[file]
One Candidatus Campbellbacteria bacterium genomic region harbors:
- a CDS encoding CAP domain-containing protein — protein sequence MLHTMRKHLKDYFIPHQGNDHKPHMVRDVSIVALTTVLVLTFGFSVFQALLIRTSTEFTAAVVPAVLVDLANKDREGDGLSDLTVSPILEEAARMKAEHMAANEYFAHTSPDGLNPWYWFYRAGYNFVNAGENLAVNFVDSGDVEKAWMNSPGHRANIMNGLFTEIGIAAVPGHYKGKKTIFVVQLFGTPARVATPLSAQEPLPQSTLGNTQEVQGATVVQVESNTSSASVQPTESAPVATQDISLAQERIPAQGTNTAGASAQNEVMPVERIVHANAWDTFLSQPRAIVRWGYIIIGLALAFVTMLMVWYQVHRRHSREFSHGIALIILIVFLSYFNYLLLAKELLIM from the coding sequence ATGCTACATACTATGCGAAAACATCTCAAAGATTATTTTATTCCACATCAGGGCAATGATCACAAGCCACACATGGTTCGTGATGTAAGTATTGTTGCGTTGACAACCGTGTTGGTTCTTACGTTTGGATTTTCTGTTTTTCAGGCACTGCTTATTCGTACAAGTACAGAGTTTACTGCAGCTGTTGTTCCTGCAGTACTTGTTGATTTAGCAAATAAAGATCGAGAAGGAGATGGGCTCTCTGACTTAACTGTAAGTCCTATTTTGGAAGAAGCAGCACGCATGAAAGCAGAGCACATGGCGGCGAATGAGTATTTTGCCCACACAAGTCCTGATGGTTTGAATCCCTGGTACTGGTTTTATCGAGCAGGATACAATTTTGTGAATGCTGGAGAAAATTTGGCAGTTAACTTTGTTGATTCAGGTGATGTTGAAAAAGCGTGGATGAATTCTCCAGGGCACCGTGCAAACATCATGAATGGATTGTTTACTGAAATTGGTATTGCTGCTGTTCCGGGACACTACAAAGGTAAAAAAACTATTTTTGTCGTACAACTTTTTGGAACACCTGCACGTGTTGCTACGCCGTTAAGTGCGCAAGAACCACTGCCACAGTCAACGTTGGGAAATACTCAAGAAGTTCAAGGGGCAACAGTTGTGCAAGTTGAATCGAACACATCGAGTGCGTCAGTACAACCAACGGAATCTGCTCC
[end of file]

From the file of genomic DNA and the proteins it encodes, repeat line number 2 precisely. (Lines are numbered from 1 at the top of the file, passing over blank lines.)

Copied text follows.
- a CDS encoding CAP domain-containing protein — protein sequence MLHTMRKHLKDYFIPHQGNDHKPHMVRDVSIVALTTVLVLTFGFSVFQALLIRTSTEFTAAVVPAVLVDLANKDREGDGLSDLTVSPILEEAARMKAEHMAANEYFAHTSPDGLNPWYWFYRAGYNFVNAGENLAVNFVDSGDVEKAWMNSPGHRANIMNGLFTEIGIAAVPGHYKGKKTIFVVQLFGTPARVATPLSAQEPLPQSTLGNTQEVQGATVVQVESNTSSASVQPTESAPVATQDISLAQERIPAQGTNTAGASAQNEVMPVERIVHANAWDTFLSQPRAIVRWGYIIIGLALAFVTMLMVWYQVHRRHSREFSHGIALIILIVFLSYFNYLLLAKELLIM from the coding sequence ATGCTACATACTATGCGAAAACATCTCAAAGATTATTTTATTCCACATCAGGGCAATGATCACAAGCCACACATGGTTCGTGATGTAAGTATTGTTGCGTTGACAACCGTGTTGGTTCTTACGTTTGGATTTTCTGTTTTTCAGGCACTGCTTATTCGTACAAGTACAGAGTTTACTGCAGCTGTTGTTCCTGCAGTACTTGTTGATTTAGCAAATAAAGATCGAGAAGGAGATGGGCTCTCTGACTTAACTGTAAGTCCTATTTTGGAAGAAGCAGCACGCATGAAAGCAGAGCACATGGCGGCGAATGAGTATTTTGCCCACACAAGTCCTGATGGTTTGAATCCCTGGTACTGGTTTTATCGAGCAGGATACAATTTTGTGAATGCTGGAGAAAATTTGGCAGTTAACTTTGTTGATTCAGGTGATGTTGAAAAAGCGTGGATGAATTCTCCAGGGCACCGTGCAAACATCATGAATGGATTGTTTACTGAAATTGGTATTGCTGCTGTTCCGGGACACTACAAAGGTAAAAAAACTATTTTTGTCGTACAACTTTTTGGAACACCTGCACGTGTTGCTACGCCGTTAAGTGCGCAAGAACCACTGCCACAGTCAACGTTGGGAAATACTCAAGAAGTTCAAGGGGCAACAGTTGTGCAAGTTGAATCGAACACATCGAGTGCGTCAGTACAACCAACGGAATCTGCTCC